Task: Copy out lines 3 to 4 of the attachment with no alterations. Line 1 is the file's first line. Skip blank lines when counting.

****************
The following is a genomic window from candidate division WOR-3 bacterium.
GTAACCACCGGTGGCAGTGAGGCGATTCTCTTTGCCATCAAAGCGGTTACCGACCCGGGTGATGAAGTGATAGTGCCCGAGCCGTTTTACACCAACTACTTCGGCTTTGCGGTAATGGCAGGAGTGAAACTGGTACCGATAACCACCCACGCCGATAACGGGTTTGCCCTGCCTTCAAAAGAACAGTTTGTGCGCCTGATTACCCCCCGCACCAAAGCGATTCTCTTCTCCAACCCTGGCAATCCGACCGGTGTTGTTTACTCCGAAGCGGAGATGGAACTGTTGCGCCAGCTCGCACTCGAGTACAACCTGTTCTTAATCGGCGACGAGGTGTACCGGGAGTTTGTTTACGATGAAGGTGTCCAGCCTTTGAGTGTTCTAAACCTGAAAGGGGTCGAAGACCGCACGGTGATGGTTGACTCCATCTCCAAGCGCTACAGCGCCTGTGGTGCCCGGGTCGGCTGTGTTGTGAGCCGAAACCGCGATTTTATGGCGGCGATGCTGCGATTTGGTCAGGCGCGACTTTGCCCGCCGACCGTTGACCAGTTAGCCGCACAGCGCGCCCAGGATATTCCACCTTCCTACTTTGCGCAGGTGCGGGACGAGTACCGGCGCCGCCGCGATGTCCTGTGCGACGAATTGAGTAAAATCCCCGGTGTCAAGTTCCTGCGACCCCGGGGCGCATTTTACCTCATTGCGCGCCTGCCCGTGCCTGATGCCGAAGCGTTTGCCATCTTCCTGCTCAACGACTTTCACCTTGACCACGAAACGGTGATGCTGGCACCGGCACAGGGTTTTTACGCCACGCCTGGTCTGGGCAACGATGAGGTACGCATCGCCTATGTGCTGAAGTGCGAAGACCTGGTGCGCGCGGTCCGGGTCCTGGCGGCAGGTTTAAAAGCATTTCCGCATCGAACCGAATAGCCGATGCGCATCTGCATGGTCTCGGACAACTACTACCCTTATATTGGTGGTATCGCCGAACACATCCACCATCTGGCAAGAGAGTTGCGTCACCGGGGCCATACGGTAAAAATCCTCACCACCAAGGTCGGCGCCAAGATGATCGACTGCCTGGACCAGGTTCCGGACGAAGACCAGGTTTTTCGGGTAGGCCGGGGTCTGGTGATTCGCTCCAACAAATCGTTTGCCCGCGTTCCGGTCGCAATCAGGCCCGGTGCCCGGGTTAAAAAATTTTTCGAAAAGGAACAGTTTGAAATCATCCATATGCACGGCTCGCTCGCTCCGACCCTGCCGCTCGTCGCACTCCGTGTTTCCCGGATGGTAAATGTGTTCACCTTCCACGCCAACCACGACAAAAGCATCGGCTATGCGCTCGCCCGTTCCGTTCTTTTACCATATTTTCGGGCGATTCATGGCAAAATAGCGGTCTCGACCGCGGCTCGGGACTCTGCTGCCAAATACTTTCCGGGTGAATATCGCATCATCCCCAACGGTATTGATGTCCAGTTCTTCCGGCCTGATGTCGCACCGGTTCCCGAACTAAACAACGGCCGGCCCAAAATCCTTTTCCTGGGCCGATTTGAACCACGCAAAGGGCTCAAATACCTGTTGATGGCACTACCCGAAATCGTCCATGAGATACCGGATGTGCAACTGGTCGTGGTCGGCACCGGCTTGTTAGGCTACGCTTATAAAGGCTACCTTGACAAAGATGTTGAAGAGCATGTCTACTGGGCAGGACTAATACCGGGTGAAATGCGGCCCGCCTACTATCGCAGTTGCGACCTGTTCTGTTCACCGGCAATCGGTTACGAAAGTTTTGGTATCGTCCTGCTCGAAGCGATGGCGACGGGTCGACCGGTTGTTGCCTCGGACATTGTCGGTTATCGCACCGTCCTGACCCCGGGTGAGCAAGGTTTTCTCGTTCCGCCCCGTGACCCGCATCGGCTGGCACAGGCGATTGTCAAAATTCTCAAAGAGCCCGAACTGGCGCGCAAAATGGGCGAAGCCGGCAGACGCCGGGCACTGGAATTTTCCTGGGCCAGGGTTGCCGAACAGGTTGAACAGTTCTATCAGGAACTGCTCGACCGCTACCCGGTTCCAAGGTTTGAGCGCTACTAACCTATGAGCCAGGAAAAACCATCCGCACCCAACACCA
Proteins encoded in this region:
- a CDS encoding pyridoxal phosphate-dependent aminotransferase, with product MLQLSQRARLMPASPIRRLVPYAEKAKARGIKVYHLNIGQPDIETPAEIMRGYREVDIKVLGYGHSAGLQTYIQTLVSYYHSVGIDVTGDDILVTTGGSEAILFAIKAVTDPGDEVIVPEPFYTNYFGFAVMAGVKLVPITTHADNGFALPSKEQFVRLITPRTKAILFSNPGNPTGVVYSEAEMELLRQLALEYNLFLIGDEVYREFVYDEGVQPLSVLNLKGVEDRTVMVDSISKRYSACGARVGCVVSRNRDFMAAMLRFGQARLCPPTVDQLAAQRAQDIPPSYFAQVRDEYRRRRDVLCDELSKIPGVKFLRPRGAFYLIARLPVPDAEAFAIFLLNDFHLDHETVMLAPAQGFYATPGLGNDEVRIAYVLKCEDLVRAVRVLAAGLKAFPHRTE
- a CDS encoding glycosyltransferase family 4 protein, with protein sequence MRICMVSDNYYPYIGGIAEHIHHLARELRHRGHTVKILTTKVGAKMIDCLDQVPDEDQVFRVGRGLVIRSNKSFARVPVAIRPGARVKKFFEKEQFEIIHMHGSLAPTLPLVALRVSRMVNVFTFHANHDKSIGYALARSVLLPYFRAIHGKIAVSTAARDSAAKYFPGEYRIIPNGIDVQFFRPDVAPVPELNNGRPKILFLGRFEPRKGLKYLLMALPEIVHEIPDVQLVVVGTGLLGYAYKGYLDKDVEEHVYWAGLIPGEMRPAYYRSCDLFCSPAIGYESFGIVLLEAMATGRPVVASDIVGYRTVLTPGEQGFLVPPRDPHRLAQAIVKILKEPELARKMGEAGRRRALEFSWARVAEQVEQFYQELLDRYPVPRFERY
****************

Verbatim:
Proteins encoded in this region:
- a CDS encoding pyridoxal phosphate-dependent aminotransferase, with product MLQLSQRARLMPASPIRRLVPYAEKAKARGIKVYHLNIGQPDIETPAEIMRGYREVDIKVLGYGHSAGLQTYIQTLVSYYHSVGIDVTGDDILVTTGGSEAILFAIKAVTDPGDEVIVPEPFYTNYFGFAVMAGVKLVPITTHADNGFALPSKEQFVRLITPRTKAILFSNPGNPTGVVYSEAEMELLRQLALEYNLFLIGDEVYREFVYDEGVQPLSVLNLKGVEDRTVMVDSISKRYSACGARVGCVVSRNRDFMAAMLRFGQARLCPPTVDQLAAQRAQDIPPSYFAQVRDEYRRRRDVLCDELSKIPGVKFLRPRGAFYLIARLPVPDAEAFAIFLLNDFHLDHETVMLAPAQGFYATPGLGNDEVRIAYVLKCEDLVRAVRVLAAGLKAFPHRTE